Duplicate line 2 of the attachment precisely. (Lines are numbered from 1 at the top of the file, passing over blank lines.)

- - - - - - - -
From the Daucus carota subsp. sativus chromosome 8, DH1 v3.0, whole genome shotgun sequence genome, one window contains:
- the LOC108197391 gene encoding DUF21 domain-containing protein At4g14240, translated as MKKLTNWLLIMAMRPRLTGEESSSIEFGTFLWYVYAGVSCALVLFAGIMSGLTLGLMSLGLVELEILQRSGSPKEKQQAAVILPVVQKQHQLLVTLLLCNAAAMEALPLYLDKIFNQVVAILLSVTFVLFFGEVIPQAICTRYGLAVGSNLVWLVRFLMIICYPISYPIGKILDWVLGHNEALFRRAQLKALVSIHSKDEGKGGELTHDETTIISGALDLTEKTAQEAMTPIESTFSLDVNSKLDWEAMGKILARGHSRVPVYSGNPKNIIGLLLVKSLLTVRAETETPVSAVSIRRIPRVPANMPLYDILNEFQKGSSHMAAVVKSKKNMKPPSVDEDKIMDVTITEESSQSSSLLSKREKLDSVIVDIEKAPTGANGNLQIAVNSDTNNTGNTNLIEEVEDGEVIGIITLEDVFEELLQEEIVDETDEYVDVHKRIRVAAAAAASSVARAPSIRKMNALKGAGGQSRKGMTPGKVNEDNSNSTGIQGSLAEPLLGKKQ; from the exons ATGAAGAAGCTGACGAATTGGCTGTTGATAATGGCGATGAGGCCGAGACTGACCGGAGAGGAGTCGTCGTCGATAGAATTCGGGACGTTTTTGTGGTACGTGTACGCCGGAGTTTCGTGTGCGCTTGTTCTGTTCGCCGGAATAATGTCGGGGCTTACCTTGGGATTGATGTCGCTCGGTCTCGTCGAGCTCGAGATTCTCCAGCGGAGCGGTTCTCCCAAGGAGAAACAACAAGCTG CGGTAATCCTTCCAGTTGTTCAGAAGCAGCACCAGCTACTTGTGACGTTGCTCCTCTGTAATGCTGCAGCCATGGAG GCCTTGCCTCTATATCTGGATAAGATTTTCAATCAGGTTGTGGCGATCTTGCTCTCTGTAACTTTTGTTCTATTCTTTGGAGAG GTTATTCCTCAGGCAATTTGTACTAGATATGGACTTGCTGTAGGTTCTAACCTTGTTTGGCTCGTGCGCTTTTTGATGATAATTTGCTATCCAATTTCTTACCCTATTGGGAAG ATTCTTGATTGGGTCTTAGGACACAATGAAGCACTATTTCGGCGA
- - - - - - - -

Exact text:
- the LOC108197391 gene encoding DUF21 domain-containing protein At4g14240, translated as MKKLTNWLLIMAMRPRLTGEESSSIEFGTFLWYVYAGVSCALVLFAGIMSGLTLGLMSLGLVELEILQRSGSPKEKQQAAVILPVVQKQHQLLVTLLLCNAAAMEALPLYLDKIFNQVVAILLSVTFVLFFGEVIPQAICTRYGLAVGSNLVWLVRFLMIICYPISYPIGKILDWVLGHNEALFRRAQLKALVSIHSKDEGKGGELTHDETTIISGALDLTEKTAQEAMTPIESTFSLDVNSKLDWEAMGKILARGHSRVPVYSGNPKNIIGLLLVKSLLTVRAETETPVSAVSIRRIPRVPANMPLYDILNEFQKGSSHMAAVVKSKKNMKPPSVDEDKIMDVTITEESSQSSSLLSKREKLDSVIVDIEKAPTGANGNLQIAVNSDTNNTGNTNLIEEVEDGEVIGIITLEDVFEELLQEEIVDETDEYVDVHKRIRVAAAAAASSVARAPSIRKMNALKGAGGQSRKGMTPGKVNEDNSNSTGIQGSLAEPLLGKKQ; from the exons ATGAAGAAGCTGACGAATTGGCTGTTGATAATGGCGATGAGGCCGAGACTGACCGGAGAGGAGTCGTCGTCGATAGAATTCGGGACGTTTTTGTGGTACGTGTACGCCGGAGTTTCGTGTGCGCTTGTTCTGTTCGCCGGAATAATGTCGGGGCTTACCTTGGGATTGATGTCGCTCGGTCTCGTCGAGCTCGAGATTCTCCAGCGGAGCGGTTCTCCCAAGGAGAAACAACAAGCTG CGGTAATCCTTCCAGTTGTTCAGAAGCAGCACCAGCTACTTGTGACGTTGCTCCTCTGTAATGCTGCAGCCATGGAG GCCTTGCCTCTATATCTGGATAAGATTTTCAATCAGGTTGTGGCGATCTTGCTCTCTGTAACTTTTGTTCTATTCTTTGGAGAG GTTATTCCTCAGGCAATTTGTACTAGATATGGACTTGCTGTAGGTTCTAACCTTGTTTGGCTCGTGCGCTTTTTGATGATAATTTGCTATCCAATTTCTTACCCTATTGGGAAG ATTCTTGATTGGGTCTTAGGACACAATGAAGCACTATTTCGGCGA